Choosing to live in Singapore versus other Southeast Asian countries can come at a cost.
The recent Mercer Cost of Living survey pegged Singapore as the world’s eighth most expensive city to live. In Asia, it is the third most expensive city, behind Tokyo and Osaka, and ahead of Hong Kong.
So why do these long-term expats choose to stay on?
The ease of a lifestyle with the option of domestic help, the safety factor, a high level of education and multi-cultural nature seem to be common themes — and weirdly, they all love the weather too.
Read the interviews to five long-term expats to find out more.
1. ‘Singaporeans are … very comfortable with diversity’
Victoria Great was transferred from England to Singapore for work in 2003. Here she met her Portuguese husband and has since given birth to her daughter. By coincidence her two sisters also live here, as well as much of her extended family. A year ago she decided to become a permanent resident.
“Singapore is such a civilized place to live” she says. “It’s a great place for us to manage dual careers with plenty of work opportunities.
“As a working mum, I appreciate that I can have a full-time live-in helper to look after my daughter and support the running of the household. Singapore’s a great place to raise a family: safe, clean, diverse, and with an excellent selection of schools.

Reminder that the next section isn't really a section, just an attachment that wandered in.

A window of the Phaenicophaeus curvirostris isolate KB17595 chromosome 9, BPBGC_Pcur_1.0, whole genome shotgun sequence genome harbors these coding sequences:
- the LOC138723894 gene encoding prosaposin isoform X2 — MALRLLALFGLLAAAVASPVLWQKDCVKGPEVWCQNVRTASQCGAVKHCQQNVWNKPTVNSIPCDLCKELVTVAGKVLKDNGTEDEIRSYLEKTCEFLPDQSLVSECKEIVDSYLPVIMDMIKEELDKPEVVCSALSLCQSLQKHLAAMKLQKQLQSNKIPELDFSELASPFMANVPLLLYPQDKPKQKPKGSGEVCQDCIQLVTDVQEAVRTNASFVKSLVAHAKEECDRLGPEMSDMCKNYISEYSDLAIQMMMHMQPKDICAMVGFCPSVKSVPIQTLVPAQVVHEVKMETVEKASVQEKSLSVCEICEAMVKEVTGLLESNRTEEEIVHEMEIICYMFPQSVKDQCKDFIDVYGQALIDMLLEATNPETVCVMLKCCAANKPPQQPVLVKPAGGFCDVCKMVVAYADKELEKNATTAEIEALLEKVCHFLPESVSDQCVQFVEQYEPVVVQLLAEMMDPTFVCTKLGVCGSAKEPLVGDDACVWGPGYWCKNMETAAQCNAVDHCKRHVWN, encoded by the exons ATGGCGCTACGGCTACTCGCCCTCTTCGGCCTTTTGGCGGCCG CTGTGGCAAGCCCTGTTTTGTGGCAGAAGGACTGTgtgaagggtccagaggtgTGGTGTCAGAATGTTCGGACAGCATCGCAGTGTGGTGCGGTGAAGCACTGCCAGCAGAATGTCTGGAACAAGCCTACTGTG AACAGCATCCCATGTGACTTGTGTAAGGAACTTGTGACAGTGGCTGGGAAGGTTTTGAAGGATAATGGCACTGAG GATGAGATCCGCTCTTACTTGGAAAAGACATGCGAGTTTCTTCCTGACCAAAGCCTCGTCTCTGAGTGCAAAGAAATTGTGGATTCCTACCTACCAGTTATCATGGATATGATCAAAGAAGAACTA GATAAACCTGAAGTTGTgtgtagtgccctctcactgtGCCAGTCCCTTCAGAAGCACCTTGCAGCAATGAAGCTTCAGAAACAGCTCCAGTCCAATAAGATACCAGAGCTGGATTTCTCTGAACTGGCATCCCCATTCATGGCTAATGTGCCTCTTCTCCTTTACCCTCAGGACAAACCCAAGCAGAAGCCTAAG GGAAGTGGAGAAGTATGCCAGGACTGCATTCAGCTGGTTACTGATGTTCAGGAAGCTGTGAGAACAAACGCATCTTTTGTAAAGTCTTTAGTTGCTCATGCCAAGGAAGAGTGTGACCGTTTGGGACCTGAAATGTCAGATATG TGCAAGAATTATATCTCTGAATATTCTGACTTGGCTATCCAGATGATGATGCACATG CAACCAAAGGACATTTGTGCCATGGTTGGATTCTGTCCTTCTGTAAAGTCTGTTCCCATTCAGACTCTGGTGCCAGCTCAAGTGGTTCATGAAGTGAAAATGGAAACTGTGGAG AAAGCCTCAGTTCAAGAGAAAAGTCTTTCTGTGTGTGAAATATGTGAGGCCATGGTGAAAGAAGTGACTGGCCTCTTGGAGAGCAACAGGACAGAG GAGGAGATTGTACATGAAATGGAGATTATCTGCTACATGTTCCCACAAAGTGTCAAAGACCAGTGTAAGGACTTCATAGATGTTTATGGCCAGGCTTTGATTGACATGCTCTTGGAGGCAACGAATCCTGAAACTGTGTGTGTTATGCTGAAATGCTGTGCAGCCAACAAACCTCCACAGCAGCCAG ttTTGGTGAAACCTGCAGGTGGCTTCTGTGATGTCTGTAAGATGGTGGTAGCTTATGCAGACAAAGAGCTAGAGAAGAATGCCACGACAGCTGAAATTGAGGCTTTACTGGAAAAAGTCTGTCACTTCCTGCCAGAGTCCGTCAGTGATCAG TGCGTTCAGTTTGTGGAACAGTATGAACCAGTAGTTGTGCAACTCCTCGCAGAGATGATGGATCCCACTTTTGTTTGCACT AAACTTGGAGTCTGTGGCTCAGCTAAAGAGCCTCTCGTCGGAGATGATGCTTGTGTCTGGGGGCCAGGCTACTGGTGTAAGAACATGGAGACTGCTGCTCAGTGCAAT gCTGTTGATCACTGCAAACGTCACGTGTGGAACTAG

“I find most [expatriate] people in Singapore are very friendly because so many have gone through the same experience of transferring for work and not having a strong network of friends or family.
“Singaporeans are generally very comfortable with diversity and have been very welcoming to foreigners. If you ask for directions on the street, they are always obliging.
“My gauge of friendliness is the taxi drivers, I’ve had some interesting conversations with them, as they often strike up a conversation and take an interest in where I come from.”
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2. ‘Singapore is … more relaxed than Korea’
Lee Sujin and her first child came to Singapore from Korea more than three years ago when her husband, Byung Kwon, was transferred. She has since given birth to another child and they want to be here at least another five years.
“Singapore is safer and more relaxed than Korea,” says Lee. “Here in Singapore my children can experience a good education and learn English and Mandarin.
“The work and life balance here is [improved for my husband] compared to Korea. In Singapore, the workload and company culture are totally different [even at the same employer].
“In Korea people get stressed from work a lot since it’s very competitive and hierarchical. There, Byung Kwon used to come home from work around 10:30 p.m., so he had no time for family and himself. He now gets to spend more time with us and enjoys his own hobbies. It’s so nice.
“Most Korean mums even say education in Singapore is much less stressful than in Korea.”
3. ‘We love that Singapore is a safer city than most’
Australian Nicole Beath has been in Singapore more than 10 years and has been a Singaporean permanent resident for nine years. She and her husband have just bought a house and their youngest of three kids was also born here. They plan to stay at least another five years.
“We love that Singapore is a safer city than most” she says.